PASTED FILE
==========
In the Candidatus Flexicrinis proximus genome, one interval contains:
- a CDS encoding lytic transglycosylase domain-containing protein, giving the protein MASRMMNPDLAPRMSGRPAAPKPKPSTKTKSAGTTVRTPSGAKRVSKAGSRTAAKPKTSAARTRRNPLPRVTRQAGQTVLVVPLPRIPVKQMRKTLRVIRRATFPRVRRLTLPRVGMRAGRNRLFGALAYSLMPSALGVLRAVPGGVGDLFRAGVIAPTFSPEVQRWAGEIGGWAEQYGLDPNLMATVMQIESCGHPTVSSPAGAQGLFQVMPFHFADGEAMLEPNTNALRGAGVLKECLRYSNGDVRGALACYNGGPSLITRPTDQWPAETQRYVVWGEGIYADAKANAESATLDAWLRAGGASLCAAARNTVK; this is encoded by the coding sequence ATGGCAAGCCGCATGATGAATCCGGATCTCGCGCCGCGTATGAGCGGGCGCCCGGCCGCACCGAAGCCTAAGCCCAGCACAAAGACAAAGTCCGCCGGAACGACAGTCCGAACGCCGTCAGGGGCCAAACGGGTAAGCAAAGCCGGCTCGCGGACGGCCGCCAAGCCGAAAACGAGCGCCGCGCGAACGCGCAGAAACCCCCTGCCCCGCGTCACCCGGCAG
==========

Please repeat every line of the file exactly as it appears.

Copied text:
In the Candidatus Flexicrinis proximus genome, one interval contains:
- a CDS encoding lytic transglycosylase domain-containing protein, giving the protein MASRMMNPDLAPRMSGRPAAPKPKPSTKTKSAGTTVRTPSGAKRVSKAGSRTAAKPKTSAARTRRNPLPRVTRQAGQTVLVVPLPRIPVKQMRKTLRVIRRATFPRVRRLTLPRVGMRAGRNRLFGALAYSLMPSALGVLRAVPGGVGDLFRAGVIAPTFSPEVQRWAGEIGGWAEQYGLDPNLMATVMQIESCGHPTVSSPAGAQGLFQVMPFHFADGEAMLEPNTNALRGAGVLKECLRYSNGDVRGALACYNGGPSLITRPTDQWPAETQRYVVWGEGIYADAKANAESATLDAWLRAGGASLCAAARNTVK; this is encoded by the coding sequence ATGGCAAGCCGCATGATGAATCCGGATCTCGCGCCGCGTATGAGCGGGCGCCCGGCCGCACCGAAGCCTAAGCCCAGCACAAAGACAAAGTCCGCCGGAACGACAGTCCGAACGCCGTCAGGGGCCAAACGGGTAAGCAAAGCCGGCTCGCGGACGGCCGCCAAGCCGAAAACGAGCGCCGCGCGAACGCGCAGAAACCCCCTGCCCCGCGTCACCCGGCAG